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I occasionally deal with being mis-gendered as female by clients at work with whom I only ever correspond with through email. Since their only interaction with me is seeing my name, Alister, and the tone of my message, I'm actually somewhat confused about why this happens so often. (Is Alister sometimes mistaken as a traditionally female name??) I actually AM transgender, however, so I'm rather used to correcting people face to face, although it happens very infrequently now if I'm meeting with someone in person. The problem only seems to occur through email.

I've just had someone respond to an email with "yes ma'am" and don't know how, or if, I should correct her. Is there a professional way to bring this up, or should I just disregard it and hope that it doesn't cause problems down the road if, say, we have to have a phone call?

  • What do you prefer to be addressed as, in place of "ma'am"? – Masked Man Jan 12 '17 at 17:34
  • As for the "Alister" question - "Aleister"-variants are not common male names either. Perhaps, with your spelling, they see more of a similarity to "Alice". Again, no one know WHO you are through an email, so it is probably an honest mistake. If you have a phone call with them, 1. they'll probably mostly be using "You" pronouns, and 2. they may hear their mistake in your voice and then you don't have to say anything. – kc m Jan 12 '17 at 17:52
  • I identify as male so I would definitely prefer "sir" over "ma'am," although personally I feel a bit uncomfortable with how professional either are in the first place. Bizarrely, any time someone mis-remembers my name it ALWAYS turns into a form of Alexander, so at least with that mistake I'm assumed to be male. It might be that she's assuming a similarity to Alice or Alison or something along those lines. – Alister M Jan 12 '17 at 18:07
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    I have been using my chosen name for 7 years now and do not want to go through the legal acrobatics of having to get it changed again. As easy as that fix sounds, it would cause way more problems than solving one that only happens maybe once every two months. – Alister M Jan 12 '17 at 18:37
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    @kcm It's probably a regional thing. Alistair is a (male) Scottish name and it's not at all unusual to encounter it in the UK along with it's variants such as Alasdair, Alastair or Alister. Alister is probably a less common variant, although Alister Crowley is a famous bearer of that spelling! – Laconic Droid Jan 12 '17 at 19:36
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Is there a professional way to bring this up, or should I just disregard it and hope that it doesn't cause problems down the road if, say, we have to have a phone call?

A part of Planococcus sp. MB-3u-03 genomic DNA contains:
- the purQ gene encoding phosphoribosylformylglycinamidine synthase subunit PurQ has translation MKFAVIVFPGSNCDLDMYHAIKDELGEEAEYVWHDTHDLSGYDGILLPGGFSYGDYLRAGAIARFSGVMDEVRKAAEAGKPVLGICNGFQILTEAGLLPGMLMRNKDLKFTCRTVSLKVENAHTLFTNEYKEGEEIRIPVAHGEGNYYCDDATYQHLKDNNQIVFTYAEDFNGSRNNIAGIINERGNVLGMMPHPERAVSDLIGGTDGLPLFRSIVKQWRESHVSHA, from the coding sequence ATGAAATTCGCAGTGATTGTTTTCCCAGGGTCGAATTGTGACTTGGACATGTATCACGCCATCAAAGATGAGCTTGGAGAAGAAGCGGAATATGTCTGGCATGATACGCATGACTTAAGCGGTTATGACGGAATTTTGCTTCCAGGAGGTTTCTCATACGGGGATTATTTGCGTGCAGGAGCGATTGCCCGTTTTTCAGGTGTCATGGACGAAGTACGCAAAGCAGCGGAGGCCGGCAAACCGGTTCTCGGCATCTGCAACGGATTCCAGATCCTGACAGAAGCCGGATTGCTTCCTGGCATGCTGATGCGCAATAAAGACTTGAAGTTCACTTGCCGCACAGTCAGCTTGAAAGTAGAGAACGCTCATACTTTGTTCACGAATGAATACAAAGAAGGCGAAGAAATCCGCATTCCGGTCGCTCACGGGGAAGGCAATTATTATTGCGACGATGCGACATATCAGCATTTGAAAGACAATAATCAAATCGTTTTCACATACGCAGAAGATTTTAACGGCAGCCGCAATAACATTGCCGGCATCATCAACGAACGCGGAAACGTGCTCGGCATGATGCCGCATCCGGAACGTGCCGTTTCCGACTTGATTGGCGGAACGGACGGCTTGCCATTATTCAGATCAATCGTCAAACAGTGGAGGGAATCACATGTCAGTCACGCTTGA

Since it seems as if it was an honest mistake, it's best to assume positive intent and reply with a mild, polite correction.

Something simple like "Sorry, but I'm a {whatever gender you identify yourself as}" should suffice.

You could potentially avoid mistakes like this by prefacing your name with Mr. or Ms. (or whatever term you feel is appropriate) if you feel comfortable doing so.

Is Alister sometimes mistaken as a traditionally female name??

That surprises me a bit as well. I guess these days most names don't denote gender very strongly.

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    +1 for adding the title to your name. I think it could work well in a standard email signature so the information is always present. – David K Jan 12 '17 at 18:05
  • We have standardized signatures that everyone at the company has to adhere to, so I don't think I could put Mr. in it. I just received an email from the same client in which she uses ma'am again, so I politely let her know that I'm actually male. – Alister M Jan 12 '17 at 20:34
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I would just blow it off. No one is dissing you by referring to you as female. They just don't know.

Probably the easiest thing to do is put "Mr. Alister Brown" as your signature to clarify. This will help people sort it out without being called out. I wouldn't directly mention it unless it was a prolonged pattern.

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    Even a signature doesn't get through to everyone. A woman wouldn't let me pick up my order because she hadn't authorized anyone else to pick it up--she was so fixated on the name being female she didn't look at the ID in her hand. – Loren Pechtel Jan 14 '17 at 1:19

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